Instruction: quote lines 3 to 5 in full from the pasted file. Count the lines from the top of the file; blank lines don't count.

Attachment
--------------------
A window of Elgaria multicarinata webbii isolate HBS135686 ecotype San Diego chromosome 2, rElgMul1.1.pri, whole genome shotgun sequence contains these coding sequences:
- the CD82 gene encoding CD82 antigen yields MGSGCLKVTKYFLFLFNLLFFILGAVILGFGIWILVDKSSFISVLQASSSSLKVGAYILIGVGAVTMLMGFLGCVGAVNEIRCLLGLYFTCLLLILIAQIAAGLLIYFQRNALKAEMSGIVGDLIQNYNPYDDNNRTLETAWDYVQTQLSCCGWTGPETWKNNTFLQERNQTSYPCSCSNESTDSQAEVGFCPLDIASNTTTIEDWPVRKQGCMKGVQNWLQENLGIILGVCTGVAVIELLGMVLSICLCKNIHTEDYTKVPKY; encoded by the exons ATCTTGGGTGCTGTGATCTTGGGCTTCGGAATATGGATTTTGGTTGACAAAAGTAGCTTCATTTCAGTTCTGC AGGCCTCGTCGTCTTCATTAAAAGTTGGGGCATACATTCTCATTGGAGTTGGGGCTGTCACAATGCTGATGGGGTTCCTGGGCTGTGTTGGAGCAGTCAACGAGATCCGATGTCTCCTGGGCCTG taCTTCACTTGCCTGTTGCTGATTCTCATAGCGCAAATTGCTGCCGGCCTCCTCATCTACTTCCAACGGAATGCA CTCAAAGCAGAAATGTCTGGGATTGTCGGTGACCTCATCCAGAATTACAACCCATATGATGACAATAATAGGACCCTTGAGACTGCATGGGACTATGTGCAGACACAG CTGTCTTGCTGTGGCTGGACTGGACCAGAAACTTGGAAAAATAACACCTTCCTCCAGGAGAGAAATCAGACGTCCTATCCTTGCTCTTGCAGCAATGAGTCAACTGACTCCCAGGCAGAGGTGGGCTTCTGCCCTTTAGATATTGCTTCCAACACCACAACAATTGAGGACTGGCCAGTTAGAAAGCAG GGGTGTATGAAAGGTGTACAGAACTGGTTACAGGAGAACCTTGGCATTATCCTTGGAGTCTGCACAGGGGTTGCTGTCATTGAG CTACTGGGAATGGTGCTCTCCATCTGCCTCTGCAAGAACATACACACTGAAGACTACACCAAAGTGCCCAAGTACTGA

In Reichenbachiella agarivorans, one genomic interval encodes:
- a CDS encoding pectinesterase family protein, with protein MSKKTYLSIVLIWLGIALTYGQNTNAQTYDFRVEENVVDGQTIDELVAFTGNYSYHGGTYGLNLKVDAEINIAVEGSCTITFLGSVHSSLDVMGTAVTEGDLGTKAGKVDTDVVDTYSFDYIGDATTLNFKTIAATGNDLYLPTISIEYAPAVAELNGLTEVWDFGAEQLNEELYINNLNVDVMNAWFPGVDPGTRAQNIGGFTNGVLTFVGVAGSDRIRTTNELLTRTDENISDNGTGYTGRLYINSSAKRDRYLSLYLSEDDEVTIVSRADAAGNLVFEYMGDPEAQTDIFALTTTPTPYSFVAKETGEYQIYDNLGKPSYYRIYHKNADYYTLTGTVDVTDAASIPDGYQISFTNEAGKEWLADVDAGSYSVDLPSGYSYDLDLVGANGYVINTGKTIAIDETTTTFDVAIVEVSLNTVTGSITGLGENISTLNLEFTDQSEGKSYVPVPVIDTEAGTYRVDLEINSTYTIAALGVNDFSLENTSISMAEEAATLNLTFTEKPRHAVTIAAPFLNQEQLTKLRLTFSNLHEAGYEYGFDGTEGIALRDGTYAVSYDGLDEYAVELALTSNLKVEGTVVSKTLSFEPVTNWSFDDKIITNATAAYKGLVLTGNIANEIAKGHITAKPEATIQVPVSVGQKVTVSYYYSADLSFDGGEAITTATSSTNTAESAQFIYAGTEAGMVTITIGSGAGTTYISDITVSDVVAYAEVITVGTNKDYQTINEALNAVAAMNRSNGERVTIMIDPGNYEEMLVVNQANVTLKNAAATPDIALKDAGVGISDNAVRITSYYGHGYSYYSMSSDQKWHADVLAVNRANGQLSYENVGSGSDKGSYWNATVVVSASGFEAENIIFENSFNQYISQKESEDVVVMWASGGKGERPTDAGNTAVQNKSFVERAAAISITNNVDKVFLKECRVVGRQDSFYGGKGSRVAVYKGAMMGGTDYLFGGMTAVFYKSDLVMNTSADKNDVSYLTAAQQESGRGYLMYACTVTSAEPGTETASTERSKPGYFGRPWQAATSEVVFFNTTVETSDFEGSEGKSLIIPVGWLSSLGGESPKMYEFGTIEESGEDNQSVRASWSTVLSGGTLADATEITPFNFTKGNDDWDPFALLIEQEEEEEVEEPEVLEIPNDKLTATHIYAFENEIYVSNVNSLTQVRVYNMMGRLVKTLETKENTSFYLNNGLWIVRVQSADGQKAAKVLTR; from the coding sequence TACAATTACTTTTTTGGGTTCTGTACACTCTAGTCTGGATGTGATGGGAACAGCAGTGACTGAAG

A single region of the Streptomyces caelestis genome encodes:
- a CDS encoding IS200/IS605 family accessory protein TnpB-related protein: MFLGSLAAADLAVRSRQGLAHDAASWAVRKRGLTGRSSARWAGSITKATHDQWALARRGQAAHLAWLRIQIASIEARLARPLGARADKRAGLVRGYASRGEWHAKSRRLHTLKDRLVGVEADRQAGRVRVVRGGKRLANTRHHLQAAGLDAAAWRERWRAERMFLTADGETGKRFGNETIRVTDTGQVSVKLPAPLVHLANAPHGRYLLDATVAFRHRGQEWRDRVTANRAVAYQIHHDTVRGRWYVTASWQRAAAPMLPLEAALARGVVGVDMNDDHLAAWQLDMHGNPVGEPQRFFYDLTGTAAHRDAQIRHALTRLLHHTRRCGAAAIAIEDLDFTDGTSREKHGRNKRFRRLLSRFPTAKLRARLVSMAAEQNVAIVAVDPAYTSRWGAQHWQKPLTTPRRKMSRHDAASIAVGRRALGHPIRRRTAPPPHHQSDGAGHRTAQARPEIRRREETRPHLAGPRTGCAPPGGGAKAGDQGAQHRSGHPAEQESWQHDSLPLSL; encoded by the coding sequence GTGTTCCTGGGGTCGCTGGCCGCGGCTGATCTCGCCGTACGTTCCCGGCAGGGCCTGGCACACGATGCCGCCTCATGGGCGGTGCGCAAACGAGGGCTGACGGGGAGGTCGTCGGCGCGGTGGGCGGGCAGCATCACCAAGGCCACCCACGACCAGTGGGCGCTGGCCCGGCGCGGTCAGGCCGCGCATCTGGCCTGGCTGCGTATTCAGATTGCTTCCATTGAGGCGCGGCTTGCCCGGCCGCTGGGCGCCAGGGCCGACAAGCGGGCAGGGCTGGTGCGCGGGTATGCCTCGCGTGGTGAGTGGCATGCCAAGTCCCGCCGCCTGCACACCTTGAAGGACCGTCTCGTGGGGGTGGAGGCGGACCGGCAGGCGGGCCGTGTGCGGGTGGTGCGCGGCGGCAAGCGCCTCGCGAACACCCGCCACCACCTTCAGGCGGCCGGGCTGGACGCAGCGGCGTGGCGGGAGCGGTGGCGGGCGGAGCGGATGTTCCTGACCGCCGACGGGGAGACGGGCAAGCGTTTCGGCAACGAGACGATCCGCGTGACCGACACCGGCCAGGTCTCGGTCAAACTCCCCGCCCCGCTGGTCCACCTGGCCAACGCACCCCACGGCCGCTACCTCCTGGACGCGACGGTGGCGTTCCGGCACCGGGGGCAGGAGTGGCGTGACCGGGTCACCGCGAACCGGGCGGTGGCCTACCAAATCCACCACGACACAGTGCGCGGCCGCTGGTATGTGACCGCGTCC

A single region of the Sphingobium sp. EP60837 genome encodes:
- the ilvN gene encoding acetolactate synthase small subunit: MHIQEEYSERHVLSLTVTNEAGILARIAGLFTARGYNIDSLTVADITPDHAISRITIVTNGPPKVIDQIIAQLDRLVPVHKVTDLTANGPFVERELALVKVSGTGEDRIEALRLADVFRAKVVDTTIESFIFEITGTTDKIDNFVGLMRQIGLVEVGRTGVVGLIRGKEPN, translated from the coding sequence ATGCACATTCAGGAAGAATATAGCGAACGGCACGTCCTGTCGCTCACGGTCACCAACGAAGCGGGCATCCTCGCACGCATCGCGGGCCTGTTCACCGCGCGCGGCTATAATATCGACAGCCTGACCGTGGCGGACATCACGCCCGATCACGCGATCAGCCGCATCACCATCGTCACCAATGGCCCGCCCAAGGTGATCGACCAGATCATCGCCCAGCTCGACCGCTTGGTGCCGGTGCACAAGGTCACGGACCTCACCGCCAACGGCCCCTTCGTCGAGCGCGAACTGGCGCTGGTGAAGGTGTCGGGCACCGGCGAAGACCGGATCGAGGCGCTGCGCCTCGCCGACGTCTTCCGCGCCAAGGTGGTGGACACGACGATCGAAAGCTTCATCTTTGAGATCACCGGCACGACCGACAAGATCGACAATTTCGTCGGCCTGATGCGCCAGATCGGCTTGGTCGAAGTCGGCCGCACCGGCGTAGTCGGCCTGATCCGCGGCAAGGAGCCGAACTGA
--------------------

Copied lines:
In Reichenbachiella agarivorans, one genomic interval encodes:
- a CDS encoding pectinesterase family protein, with protein MSKKTYLSIVLIWLGIALTYGQNTNAQTYDFRVEENVVDGQTIDELVAFTGNYSYHGGTYGLNLKVDAEINIAVEGSCTITFLGSVHSSLDVMGTAVTEGDLGTKAGKVDTDVVDTYSFDYIGDATTLNFKTIAATGNDLYLPTISIEYAPAVAELNGLTEVWDFGAEQLNEELYINNLNVDVMNAWFPGVDPGTRAQNIGGFTNGVLTFVGVAGSDRIRTTNELLTRTDENISDNGTGYTGRLYINSSAKRDRYLSLYLSEDDEVTIVSRADAAGNLVFEYMGDPEAQTDIFALTTTPTPYSFVAKETGEYQIYDNLGKPSYYRIYHKNADYYTLTGTVDVTDAASIPDGYQISFTNEAGKEWLADVDAGSYSVDLPSGYSYDLDLVGANGYVINTGKTIAIDETTTTFDVAIVEVSLNTVTGSITGLGENISTLNLEFTDQSEGKSYVPVPVIDTEAGTYRVDLEINSTYTIAALGVNDFSLENTSISMAEEAATLNLTFTEKPRHAVTIAAPFLNQEQLTKLRLTFSNLHEAGYEYGFDGTEGIALRDGTYAVSYDGLDEYAVELALTSNLKVEGTVVSKTLSFEPVTNWSFDDKIITNATAAYKGLVLTGNIANEIAKGHITAKPEATIQVPVSVGQKVTVSYYYSADLSFDGGEAITTATSSTNTAESAQFIYAGTEAGMVTITIGSGAGTTYISDITVSDVVAYAEVITVGTNKDYQTINEALNAVAAMNRSNGERVTIMIDPGNYEEMLVVNQANVTLKNAAATPDIALKDAGVGISDNAVRITSYYGHGYSYYSMSSDQKWHADVLAVNRANGQLSYENVGSGSDKGSYWNATVVVSASGFEAENIIFENSFNQYISQKESEDVVVMWASGGKGERPTDAGNTAVQNKSFVERAAAISITNNVDKVFLKECRVVGRQDSFYGGKGSRVAVYKGAMMGGTDYLFGGMTAVFYKSDLVMNTSADKNDVSYLTAAQQESGRGYLMYACTVTSAEPGTETASTERSKPGYFGRPWQAATSEVVFFNTTVETSDFEGSEGKSLIIPVGWLSSLGGESPKMYEFGTIEESGEDNQSVRASWSTVLSGGTLADATEITPFNFTKGNDDWDPFALLIEQEEEEEVEEPEVLEIPNDKLTATHIYAFENEIYVSNVNSLTQVRVYNMMGRLVKTLETKENTSFYLNNGLWIVRVQSADGQKAAKVLTR; from the coding sequence TACAATTACTTTTTTGGGTTCTGTACACTCTAGTCTGGATGTGATGGGAACAGCAGTGACTGAAG

A single region of the Streptomyces caelestis genome encodes: